Wednesday, June 13, 2007

Idaho water chief: shutoffs will be enforced

Idaho Idaho Water Resources Director David Tuthill said Tuesday he is prepared to use sheriffs or Idaho State Police officers if necessary to shut off pumps irrigating 22,000 acres of crops in the Magic Valley this week.

Food processing plants, 13 cities and dozens of dairies also would lose access to groundwater under Tuthill’s order to meet the demand of two trout producers. Overall, the curtailment could directly cost Idaho’s economy more than $28 million this year, based on Tuthill’s estimate.

Tuthill told the Legislature’s interim natural resources committee Tuesday he still hoped to avoid what would be the largest curtailment of water rights in the state’s history. But talks Friday between groundwater users and the two fish companies failed to bridge their differences over when and how to hold a hearing based on the state’s first-come, first-served water laws.

“We have no desire to curtail, but will do so if required by state law,” Tuthill said.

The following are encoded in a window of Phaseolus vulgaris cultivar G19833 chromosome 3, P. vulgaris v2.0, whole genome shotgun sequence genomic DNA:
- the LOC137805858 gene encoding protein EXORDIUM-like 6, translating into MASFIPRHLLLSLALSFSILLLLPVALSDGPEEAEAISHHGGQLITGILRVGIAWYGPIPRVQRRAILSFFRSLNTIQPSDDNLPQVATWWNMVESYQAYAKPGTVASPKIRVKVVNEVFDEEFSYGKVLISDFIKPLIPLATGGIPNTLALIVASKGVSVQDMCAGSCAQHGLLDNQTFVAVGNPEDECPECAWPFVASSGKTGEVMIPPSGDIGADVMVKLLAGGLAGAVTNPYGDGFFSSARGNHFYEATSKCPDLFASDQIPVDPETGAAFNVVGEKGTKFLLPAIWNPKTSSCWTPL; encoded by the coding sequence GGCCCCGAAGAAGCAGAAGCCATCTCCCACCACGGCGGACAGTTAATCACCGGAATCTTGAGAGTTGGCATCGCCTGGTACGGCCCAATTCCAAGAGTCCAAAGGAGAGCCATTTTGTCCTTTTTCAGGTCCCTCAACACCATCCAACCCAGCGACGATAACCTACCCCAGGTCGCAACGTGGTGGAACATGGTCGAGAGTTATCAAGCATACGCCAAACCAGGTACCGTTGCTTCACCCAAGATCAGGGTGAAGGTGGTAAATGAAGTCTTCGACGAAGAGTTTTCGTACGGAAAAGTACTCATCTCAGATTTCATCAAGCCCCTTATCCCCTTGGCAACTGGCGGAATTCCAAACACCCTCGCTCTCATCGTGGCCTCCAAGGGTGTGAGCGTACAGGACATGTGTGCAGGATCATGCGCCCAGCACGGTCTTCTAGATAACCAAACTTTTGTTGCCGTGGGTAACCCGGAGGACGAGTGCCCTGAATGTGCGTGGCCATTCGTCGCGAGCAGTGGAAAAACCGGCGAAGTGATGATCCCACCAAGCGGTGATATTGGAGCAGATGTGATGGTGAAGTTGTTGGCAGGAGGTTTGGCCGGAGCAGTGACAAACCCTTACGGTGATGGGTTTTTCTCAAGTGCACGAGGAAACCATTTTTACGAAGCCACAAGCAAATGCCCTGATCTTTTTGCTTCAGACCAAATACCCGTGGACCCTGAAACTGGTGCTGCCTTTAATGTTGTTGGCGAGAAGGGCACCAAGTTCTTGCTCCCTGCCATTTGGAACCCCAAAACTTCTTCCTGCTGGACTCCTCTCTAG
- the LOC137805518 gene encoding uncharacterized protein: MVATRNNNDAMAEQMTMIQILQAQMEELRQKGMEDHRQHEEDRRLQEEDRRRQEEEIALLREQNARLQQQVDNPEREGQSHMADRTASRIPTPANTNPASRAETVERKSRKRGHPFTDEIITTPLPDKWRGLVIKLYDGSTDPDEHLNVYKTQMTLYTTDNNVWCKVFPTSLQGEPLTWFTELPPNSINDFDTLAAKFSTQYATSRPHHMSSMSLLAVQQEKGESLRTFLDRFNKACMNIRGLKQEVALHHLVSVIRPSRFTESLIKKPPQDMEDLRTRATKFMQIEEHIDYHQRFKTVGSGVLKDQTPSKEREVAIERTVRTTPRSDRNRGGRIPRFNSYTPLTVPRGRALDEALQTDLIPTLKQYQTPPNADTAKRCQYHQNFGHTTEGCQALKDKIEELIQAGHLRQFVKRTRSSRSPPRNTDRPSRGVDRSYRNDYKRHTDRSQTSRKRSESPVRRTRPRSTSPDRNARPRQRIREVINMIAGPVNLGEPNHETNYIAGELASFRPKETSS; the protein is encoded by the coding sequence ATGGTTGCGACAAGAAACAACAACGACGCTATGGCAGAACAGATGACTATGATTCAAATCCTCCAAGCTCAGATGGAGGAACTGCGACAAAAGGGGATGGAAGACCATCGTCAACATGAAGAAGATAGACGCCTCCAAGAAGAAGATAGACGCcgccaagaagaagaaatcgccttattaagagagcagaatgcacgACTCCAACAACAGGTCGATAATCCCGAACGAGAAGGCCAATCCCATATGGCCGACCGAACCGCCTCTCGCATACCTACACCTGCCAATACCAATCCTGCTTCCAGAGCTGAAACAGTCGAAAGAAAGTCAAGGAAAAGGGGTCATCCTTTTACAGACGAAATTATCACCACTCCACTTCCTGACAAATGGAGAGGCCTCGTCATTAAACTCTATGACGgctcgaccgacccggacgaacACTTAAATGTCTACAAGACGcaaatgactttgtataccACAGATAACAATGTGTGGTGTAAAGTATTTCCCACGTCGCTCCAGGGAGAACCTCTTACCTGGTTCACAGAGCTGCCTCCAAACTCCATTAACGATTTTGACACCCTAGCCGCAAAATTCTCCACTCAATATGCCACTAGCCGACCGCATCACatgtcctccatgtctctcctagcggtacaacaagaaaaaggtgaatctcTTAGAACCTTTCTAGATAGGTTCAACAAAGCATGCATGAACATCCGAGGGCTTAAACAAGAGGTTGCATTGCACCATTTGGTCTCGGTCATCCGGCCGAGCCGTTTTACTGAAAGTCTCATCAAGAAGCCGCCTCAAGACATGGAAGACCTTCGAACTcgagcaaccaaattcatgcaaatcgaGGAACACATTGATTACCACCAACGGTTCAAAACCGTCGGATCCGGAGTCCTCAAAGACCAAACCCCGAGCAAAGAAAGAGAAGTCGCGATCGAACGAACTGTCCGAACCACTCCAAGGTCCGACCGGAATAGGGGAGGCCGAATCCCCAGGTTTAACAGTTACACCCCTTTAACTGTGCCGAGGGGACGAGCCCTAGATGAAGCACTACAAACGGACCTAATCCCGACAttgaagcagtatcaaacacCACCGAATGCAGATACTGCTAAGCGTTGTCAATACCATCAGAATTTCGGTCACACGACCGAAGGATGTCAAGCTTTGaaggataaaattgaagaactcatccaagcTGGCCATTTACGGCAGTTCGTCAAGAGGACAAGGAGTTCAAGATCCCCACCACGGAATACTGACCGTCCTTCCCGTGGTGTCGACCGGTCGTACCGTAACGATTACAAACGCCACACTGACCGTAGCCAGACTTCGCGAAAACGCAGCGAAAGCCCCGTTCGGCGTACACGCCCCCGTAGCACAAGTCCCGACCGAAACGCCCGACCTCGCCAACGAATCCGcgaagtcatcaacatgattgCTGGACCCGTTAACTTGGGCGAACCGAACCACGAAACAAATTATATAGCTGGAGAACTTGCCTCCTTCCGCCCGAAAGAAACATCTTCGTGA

If Tuthill goes ahead with the curtailment, he’s confident that cities, most businesses and farmers will follow the law. Farmers would get a letter ordering them to shut off their pumps by a cutoff date.

After that, the state has remote monitoring technology to see who is not complying. Farmers would face a $300-per-acre fine for ignoring Tuthill’s order. “We aren’t looking for confrontations in people’s back yards,” Tuthill said. But the state has called in county sheriffs in the past to enforce water laws and could even call in the Idaho State Police, Tuthill said. “This is not something, I suspect, where we bring out the National Guard,” Tuthill said.

In times of drought, users with newer, junior rights are forced to stop using water. This is routine among competing surface water users but has never been carried out against groundwater users.

Shutting down pumps in the middle of the growing season would be the worst-case scenario in the continuing water dispute between groundwater users and surface water users who depend on water from the Eastern Snake Plain Aquifer. The aquifer is an underground water source the size of Lake Erie that spreads from Ashton west to King Hill…

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